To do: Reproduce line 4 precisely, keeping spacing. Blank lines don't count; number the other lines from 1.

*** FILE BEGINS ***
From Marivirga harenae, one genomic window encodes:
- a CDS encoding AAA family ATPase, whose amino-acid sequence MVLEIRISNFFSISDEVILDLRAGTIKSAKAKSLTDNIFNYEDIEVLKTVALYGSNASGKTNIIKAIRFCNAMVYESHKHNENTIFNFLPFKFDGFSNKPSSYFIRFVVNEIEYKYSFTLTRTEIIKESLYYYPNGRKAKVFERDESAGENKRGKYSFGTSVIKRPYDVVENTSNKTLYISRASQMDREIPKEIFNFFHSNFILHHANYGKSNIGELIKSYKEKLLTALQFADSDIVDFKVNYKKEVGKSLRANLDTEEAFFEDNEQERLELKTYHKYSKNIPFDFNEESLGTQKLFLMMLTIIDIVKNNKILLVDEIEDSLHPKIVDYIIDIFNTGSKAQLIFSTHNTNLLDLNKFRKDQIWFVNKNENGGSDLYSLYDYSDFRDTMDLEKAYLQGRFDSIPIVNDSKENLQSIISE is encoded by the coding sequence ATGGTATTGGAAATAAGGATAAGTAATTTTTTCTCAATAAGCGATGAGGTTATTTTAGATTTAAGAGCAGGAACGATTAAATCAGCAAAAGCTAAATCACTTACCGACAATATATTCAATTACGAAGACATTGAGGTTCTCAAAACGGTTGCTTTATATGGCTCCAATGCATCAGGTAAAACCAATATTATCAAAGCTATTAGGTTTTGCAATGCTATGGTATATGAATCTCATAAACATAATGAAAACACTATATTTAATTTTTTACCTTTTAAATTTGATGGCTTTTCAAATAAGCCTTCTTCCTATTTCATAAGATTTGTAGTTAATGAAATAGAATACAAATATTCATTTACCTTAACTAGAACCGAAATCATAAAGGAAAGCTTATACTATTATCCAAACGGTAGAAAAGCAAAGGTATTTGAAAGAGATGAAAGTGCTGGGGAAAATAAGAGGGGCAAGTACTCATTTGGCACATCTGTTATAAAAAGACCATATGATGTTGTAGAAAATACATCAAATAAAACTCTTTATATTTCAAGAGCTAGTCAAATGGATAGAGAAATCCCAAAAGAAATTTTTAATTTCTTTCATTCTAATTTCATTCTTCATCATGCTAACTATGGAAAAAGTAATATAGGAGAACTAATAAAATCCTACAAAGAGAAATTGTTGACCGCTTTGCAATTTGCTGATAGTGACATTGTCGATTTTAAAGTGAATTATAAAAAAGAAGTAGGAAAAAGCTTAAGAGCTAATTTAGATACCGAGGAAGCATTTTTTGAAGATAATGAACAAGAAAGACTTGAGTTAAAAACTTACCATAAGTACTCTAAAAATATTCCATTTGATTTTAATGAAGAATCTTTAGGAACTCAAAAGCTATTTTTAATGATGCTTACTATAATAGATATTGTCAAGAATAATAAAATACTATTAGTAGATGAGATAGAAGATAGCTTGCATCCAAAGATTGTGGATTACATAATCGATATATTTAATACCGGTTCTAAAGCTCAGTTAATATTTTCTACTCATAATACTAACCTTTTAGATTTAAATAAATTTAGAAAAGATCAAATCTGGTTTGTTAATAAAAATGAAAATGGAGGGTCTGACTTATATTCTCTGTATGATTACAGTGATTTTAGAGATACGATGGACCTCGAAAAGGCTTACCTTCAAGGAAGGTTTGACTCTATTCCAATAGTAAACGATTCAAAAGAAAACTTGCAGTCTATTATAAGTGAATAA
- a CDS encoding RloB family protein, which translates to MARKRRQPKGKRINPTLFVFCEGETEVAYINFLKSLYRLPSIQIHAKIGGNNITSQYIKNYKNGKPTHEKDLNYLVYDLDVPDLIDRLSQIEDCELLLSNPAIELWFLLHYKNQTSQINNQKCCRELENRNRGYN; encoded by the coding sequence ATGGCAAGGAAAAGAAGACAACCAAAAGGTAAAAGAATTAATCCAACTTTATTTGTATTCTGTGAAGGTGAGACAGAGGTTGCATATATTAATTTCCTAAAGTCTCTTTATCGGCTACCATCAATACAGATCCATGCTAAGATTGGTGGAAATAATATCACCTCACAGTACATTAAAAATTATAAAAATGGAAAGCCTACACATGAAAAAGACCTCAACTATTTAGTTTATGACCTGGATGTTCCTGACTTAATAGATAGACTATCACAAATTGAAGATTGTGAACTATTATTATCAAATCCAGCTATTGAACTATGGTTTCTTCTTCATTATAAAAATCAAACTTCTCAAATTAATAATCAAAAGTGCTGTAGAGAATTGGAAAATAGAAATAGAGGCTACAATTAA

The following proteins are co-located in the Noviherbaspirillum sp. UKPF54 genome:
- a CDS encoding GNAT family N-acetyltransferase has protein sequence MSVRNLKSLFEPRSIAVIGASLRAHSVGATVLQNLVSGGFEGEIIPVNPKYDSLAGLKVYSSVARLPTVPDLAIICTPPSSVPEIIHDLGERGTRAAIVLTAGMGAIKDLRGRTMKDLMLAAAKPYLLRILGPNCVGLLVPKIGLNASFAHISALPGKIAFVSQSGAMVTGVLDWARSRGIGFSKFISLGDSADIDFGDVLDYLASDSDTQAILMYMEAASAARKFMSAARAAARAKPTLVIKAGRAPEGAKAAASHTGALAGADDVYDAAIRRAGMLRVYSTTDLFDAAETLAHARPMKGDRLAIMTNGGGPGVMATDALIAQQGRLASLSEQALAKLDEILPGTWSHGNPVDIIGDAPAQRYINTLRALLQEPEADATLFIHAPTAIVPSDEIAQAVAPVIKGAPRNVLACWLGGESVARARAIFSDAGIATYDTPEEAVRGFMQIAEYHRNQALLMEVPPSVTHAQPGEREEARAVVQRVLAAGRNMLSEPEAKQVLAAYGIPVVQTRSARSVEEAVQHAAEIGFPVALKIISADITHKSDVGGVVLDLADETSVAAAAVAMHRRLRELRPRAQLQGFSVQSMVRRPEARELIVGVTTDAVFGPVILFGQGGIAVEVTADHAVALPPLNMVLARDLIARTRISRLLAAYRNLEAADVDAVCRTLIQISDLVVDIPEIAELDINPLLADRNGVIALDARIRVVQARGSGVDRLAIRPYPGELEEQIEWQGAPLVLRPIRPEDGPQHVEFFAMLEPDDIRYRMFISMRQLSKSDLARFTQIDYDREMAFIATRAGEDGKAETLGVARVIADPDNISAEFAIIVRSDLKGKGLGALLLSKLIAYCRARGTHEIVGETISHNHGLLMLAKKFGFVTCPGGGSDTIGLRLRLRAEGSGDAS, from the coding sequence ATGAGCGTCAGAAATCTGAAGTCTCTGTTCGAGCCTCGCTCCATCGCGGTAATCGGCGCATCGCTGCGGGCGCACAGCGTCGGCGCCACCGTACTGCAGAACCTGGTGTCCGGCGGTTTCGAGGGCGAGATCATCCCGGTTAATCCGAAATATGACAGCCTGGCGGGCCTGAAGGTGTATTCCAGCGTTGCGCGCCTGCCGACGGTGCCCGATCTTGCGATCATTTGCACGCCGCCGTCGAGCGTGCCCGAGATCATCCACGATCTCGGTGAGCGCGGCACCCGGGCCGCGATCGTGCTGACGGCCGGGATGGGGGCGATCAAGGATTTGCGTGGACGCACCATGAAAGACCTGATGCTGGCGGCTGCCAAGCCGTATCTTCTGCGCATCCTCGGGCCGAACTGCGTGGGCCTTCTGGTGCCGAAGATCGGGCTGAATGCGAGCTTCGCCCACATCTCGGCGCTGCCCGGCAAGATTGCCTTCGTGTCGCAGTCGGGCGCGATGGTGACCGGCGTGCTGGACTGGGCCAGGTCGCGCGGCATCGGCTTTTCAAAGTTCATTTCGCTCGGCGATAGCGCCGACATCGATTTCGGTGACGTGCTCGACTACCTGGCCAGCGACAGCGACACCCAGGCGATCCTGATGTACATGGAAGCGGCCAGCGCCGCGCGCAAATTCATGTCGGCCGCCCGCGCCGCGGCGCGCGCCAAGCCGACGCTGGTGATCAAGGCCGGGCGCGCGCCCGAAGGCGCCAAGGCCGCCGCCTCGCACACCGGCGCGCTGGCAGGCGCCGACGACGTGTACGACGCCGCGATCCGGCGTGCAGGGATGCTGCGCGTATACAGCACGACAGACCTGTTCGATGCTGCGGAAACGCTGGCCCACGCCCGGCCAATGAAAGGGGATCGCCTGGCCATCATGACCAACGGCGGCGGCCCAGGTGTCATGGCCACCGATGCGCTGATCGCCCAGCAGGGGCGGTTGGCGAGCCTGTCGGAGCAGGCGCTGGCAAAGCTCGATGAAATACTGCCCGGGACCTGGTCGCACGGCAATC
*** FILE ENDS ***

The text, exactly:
The following proteins are co-located in the Noviherbaspirillum sp. UKPF54 genome: